"I am forced to transpose until finally my picture may seem completely changed when, after successive modifications, the red has succeeded the green as the dominant color. I cannot copy nature in a servile way, I must interpret nature and submit it to the spirit of the picture – when I have found the relationship of all the tones the result must be a living harmony of tones, a harmony not unlike that of a musical composition".

"The chief aim of color should be to serve expression as well as possible. I put down my colors without a preconceived plan. If at the first step and perhaps without my being conscious of it one tone has particularly pleased me, more often then not when the picture is finished, I will notice that I have respected this tone while I have progressively altered and transformed the others. I discover the quality of colors in a purely instinctive way".

"To paint an autumn landscape I will not try to remember what colors suit this season, I will only be inspired by the sensation that the season gives me; the icy clearness of the sour blue sky will express the season just as well as the tonalities of the leaves. My sensation itself may vary, the autumn may be soft and warm like a protracted summer or quite cool with a cold sky and lemon yellow trees that give a chilly impression and announce winter".

"My choice of colors does not rest on any scientific theory; it is based on observation, on feeling, on the very nature of each experience. I.. ..merely try to find a color that will fit my sensation. There is an impelling proportion of tones that can induce me to change the shape of a figure or to transform my composition. Until I have achieved this proportion in all the parts of the composition I strive towards it and keep on working. Then a moment comes when every part has found its definite relationship, and from then on it would be impossible for me to add a stroke to my picture without having to paint it all over again".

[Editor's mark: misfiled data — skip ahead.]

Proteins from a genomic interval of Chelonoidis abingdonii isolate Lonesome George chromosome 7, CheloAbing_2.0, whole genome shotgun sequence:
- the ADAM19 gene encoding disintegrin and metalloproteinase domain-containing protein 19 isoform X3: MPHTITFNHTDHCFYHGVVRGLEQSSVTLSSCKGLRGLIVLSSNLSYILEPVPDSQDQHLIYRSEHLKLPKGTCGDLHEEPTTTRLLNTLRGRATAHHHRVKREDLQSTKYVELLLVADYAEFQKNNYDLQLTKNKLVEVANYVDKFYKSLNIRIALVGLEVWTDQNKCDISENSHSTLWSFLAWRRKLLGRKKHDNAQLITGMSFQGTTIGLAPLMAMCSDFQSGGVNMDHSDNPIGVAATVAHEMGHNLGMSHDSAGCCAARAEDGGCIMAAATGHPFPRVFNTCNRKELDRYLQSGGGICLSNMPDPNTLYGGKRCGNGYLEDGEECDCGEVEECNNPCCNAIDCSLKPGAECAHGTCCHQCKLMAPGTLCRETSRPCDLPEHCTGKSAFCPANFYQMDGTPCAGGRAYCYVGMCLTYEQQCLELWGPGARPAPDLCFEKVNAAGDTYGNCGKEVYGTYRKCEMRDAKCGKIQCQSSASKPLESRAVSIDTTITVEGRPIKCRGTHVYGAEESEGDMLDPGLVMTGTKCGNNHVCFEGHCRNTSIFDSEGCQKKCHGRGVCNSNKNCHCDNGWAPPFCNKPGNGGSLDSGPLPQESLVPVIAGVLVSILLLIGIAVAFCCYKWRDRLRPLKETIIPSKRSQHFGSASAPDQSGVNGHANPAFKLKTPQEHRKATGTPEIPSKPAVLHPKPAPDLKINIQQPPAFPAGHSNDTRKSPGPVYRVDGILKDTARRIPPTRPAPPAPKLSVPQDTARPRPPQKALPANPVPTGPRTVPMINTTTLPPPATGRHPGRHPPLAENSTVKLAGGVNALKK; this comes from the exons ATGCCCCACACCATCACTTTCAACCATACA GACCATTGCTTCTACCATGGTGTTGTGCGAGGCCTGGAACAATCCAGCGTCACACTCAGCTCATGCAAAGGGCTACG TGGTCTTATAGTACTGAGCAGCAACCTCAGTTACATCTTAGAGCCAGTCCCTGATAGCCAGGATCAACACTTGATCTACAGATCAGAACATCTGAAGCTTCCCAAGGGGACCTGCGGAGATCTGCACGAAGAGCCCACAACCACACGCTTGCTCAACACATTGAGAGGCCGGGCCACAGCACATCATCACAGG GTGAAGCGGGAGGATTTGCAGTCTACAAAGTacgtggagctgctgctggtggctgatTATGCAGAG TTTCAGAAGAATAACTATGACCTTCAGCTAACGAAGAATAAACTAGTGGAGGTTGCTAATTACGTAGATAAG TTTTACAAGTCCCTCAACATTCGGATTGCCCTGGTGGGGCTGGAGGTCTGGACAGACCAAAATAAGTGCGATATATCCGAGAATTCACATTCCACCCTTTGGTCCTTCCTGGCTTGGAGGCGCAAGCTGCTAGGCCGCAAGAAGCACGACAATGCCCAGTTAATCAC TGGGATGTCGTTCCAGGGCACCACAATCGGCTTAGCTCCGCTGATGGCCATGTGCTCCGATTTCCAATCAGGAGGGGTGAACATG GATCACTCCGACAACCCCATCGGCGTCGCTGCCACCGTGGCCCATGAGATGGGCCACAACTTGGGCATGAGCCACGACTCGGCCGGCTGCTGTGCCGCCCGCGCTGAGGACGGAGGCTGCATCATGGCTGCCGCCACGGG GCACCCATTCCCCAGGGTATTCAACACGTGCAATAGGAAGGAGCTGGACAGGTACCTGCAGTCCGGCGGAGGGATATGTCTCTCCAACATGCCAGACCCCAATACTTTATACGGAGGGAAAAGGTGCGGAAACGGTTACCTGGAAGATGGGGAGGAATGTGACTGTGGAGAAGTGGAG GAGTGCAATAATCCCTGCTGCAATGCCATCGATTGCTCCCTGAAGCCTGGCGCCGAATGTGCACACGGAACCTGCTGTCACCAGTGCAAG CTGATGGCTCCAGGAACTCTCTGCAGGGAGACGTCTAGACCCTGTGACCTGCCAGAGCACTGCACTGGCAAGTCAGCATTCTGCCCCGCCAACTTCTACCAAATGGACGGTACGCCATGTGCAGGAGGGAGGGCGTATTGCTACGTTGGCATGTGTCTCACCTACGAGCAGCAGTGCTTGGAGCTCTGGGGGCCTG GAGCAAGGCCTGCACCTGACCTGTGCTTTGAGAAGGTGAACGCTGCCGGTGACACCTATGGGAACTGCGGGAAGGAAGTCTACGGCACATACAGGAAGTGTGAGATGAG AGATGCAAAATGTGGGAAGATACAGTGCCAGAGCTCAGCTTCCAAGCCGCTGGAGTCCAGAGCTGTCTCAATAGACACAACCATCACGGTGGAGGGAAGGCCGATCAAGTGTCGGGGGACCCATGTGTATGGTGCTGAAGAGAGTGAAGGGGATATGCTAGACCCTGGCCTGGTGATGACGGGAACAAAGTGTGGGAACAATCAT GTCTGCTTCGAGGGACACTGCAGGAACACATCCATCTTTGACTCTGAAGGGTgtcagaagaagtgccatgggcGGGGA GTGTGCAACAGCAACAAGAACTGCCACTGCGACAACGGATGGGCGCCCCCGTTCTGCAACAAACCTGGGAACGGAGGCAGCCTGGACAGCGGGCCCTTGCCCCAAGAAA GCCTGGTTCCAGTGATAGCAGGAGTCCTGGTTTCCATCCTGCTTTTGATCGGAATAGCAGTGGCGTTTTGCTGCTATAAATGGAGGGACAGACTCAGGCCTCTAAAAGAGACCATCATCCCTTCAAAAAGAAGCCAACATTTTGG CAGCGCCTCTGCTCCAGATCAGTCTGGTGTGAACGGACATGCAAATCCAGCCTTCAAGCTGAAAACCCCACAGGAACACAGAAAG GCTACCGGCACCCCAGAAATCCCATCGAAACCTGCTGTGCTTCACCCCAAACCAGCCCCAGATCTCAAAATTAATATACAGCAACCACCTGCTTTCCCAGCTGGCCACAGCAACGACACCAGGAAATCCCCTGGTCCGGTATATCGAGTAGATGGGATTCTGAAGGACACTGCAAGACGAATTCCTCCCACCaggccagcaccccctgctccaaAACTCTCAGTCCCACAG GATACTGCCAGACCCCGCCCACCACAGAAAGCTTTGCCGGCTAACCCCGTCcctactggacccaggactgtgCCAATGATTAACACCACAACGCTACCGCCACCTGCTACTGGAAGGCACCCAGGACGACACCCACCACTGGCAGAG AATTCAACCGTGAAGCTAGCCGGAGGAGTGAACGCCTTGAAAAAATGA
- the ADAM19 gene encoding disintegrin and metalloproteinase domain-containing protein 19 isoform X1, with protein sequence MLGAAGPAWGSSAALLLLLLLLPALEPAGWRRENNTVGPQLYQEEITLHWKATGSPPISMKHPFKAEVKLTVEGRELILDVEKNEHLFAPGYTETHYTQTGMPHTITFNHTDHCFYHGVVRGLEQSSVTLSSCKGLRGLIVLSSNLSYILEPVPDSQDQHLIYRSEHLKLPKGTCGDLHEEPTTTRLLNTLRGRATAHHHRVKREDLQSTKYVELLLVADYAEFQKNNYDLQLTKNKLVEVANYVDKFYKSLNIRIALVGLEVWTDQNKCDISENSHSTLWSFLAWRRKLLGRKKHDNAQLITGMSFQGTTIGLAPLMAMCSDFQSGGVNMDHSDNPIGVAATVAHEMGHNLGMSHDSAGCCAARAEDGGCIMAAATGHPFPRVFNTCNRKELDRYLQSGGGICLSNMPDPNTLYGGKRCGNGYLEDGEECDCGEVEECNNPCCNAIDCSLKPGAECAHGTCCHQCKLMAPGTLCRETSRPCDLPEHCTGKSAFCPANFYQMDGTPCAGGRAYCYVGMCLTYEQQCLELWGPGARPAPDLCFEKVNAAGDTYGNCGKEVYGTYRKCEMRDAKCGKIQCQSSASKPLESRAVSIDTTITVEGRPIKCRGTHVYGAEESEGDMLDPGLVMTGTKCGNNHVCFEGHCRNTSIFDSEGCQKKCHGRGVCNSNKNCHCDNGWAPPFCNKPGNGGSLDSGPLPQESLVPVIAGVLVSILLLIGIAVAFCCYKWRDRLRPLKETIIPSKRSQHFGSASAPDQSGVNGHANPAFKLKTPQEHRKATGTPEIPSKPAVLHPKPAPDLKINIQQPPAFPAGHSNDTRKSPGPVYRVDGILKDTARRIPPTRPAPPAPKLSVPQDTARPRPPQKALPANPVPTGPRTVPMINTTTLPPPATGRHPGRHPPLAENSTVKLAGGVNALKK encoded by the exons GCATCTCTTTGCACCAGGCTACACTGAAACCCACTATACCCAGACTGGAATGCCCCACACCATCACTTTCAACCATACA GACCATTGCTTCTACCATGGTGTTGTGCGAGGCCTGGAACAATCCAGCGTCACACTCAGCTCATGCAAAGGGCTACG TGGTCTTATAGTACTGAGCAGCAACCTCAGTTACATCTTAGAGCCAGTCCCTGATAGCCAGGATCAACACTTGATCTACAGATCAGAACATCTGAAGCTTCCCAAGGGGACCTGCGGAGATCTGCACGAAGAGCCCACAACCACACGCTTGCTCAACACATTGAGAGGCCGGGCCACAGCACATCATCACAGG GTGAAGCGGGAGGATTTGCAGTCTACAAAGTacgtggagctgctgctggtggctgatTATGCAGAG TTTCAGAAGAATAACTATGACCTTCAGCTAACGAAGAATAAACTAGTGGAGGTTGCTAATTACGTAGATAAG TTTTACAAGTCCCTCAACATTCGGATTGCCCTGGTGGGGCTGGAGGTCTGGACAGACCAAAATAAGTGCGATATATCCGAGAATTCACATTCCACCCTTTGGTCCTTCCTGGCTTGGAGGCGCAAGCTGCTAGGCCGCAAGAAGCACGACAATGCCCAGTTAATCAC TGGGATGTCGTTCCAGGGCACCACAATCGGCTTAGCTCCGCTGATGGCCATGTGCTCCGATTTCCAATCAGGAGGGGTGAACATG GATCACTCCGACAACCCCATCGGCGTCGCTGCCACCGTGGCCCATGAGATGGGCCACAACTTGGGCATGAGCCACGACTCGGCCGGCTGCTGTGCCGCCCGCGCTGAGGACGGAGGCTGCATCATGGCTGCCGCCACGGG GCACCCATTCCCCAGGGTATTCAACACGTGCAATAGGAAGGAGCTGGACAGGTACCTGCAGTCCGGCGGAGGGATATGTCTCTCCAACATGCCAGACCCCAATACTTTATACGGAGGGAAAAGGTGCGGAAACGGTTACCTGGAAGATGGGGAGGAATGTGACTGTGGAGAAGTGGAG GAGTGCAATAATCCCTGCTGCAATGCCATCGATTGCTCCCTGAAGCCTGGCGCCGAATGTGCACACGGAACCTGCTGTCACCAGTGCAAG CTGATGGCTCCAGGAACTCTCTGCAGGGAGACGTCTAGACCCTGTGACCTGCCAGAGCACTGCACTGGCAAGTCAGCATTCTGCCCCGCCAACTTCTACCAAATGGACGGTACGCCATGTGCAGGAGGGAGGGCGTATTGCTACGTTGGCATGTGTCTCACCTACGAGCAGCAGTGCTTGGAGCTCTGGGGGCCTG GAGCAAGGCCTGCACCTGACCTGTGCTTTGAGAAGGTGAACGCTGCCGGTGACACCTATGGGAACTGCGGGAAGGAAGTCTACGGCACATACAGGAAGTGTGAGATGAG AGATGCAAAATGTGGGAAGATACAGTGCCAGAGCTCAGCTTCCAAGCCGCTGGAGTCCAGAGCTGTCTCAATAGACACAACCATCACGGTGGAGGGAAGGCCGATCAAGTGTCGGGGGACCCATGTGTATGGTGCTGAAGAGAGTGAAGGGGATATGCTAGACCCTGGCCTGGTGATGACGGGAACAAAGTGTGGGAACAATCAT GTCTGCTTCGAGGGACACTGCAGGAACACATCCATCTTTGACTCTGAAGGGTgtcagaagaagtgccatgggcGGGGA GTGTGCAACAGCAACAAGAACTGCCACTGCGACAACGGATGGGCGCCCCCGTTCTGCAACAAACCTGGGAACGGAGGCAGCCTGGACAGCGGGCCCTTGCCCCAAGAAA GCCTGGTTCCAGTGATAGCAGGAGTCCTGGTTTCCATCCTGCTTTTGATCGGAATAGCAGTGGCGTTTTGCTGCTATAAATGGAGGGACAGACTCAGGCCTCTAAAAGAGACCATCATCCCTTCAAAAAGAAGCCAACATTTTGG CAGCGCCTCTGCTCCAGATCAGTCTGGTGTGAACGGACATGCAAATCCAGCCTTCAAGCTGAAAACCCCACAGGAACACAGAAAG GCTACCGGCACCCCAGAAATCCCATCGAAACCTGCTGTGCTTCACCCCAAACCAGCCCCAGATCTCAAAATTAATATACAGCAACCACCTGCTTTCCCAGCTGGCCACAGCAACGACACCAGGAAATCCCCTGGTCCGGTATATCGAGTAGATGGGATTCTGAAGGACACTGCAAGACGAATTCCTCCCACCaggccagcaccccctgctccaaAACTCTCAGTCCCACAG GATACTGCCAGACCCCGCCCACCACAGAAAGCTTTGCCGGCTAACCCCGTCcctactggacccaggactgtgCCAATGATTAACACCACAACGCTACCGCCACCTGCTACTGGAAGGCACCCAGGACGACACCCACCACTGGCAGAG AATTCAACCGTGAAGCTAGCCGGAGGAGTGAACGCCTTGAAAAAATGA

"What interests me most is neither still life nor landscape but the human figure. It is through it that I best succeed in expressing the nearly religious feeling that I have towards life. I do not insist upon the details of the face. I do not care to repeat them with anatomical exactness. Though I happen to have an Italian model whose appearance at first suggests nothing but a purely animal existence, yet I succeed in picking out among the lines of his face those which suggest that deep gravity which persists in every human being".

"A work of art must carry in itself its complete significance and impose it upon the beholder even before he can identify the subject-matter. When I see the Giotto frescoes at Padua I do not trouble to recognize which scene of the life of Christ I have before me, but I perceive instantly the sentiment which radiates from it and which is instinct in the composition in every line and color". | Source: © Wikipedia